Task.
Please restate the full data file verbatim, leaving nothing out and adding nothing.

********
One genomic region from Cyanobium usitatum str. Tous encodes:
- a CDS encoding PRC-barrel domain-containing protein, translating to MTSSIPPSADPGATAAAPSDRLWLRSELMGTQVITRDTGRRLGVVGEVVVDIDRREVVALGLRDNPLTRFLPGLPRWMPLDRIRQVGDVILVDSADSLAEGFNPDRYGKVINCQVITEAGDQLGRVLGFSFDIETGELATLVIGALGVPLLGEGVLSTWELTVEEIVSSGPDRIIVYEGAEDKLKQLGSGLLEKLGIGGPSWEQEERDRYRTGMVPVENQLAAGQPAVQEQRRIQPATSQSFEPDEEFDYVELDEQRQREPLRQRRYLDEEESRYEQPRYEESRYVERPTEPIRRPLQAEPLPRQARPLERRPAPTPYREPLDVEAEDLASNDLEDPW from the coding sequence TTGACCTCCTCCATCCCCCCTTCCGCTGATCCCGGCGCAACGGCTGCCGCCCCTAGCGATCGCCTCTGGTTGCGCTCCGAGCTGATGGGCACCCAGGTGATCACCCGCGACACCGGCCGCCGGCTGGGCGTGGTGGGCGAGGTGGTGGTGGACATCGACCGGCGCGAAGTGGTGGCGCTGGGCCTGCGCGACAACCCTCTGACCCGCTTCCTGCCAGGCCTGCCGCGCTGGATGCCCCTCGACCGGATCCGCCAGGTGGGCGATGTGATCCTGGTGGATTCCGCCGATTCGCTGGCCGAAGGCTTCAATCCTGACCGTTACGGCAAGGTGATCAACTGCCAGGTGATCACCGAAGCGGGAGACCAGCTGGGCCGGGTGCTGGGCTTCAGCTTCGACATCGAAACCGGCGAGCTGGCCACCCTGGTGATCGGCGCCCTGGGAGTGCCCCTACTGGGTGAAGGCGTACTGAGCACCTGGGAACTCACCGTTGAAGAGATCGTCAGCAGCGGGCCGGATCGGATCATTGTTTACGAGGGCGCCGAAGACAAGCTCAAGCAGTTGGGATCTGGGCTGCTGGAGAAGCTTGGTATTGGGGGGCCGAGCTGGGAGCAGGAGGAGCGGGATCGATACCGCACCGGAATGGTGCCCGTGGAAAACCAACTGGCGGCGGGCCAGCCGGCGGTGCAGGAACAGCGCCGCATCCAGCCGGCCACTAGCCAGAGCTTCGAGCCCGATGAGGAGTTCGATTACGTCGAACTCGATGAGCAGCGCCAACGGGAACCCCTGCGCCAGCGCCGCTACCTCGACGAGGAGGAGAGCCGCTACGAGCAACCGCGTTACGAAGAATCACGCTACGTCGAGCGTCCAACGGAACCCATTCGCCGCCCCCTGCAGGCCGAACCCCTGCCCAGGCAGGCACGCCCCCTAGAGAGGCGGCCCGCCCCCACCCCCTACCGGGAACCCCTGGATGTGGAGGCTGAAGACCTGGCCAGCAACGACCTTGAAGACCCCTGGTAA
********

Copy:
One genomic region from Cyanobium usitatum str. Tous encodes:
- a CDS encoding PRC-barrel domain-containing protein, translating to MTSSIPPSADPGATAAAPSDRLWLRSELMGTQVITRDTGRRLGVVGEVVVDIDRREVVALGLRDNPLTRFLPGLPRWMPLDRIRQVGDVILVDSADSLAEGFNPDRYGKVINCQVITEAGDQLGRVLGFSFDIETGELATLVIGALGVPLLGEGVLSTWELTVEEIVSSGPDRIIVYEGAEDKLKQLGSGLLEKLGIGGPSWEQEERDRYRTGMVPVENQLAAGQPAVQEQRRIQPATSQSFEPDEEFDYVELDEQRQREPLRQRRYLDEEESRYEQPRYEESRYVERPTEPIRRPLQAEPLPRQARPLERRPAPTPYREPLDVEAEDLASNDLEDPW from the coding sequence TTGACCTCCTCCATCCCCCCTTCCGCTGATCCCGGCGCAACGGCTGCCGCCCCTAGCGATCGCCTCTGGTTGCGCTCCGAGCTGATGGGCACCCAGGTGATCACCCGCGACACCGGCCGCCGGCTGGGCGTGGTGGGCGAGGTGGTGGTGGACATCGACCGGCGCGAAGTGGTGGCGCTGGGCCTGCGCGACAACCCTCTGACCCGCTTCCTGCCAGGCCTGCCGCGCTGGATGCCCCTCGACCGGATCCGCCAGGTGGGCGATGTGATCCTGGTGGATTCCGCCGATTCGCTGGCCGAAGGCTTCAATCCTGACCGTTACGGCAAGGTGATCAACTGCCAGGTGATCACCGAAGCGGGAGACCAGCTGGGCCGGGTGCTGGGCTTCAGCTTCGACATCGAAACCGGCGAGCTGGCCACCCTGGTGATCGGCGCCCTGGGAGTGCCCCTACTGGGTGAAGGCGTACTGAGCACCTGGGAACTCACCGTTGAAGAGATCGTCAGCAGCGGGCCGGATCGGATCATTGTTTACGAGGGCGCCGAAGACAAGCTCAAGCAGTTGGGATCTGGGCTGCTGGAGAAGCTTGGTATTGGGGGGCCGAGCTGGGAGCAGGAGGAGCGGGATCGATACCGCACCGGAATGGTGCCCGTGGAAAACCAACTGGCGGCGGGCCAGCCGGCGGTGCAGGAACAGCGCCGCATCCAGCCGGCCACTAGCCAGAGCTTCGAGCCCGATGAGGAGTTCGATTACGTCGAACTCGATGAGCAGCGCCAACGGGAACCCCTGCGCCAGCGCCGCTACCTCGACGAGGAGGAGAGCCGCTACGAGCAACCGCGTTACGAAGAATCACGCTACGTCGAGCGTCCAACGGAACCCATTCGCCGCCCCCTGCAGGCCGAACCCCTGCCCAGGCAGGCACGCCCCCTAGAGAGGCGGCCCGCCCCCACCCCCTACCGGGAACCCCTGGATGTGGAGGCTGAAGACCTGGCCAGCAACGACCTTGAAGACCCCTGGTAA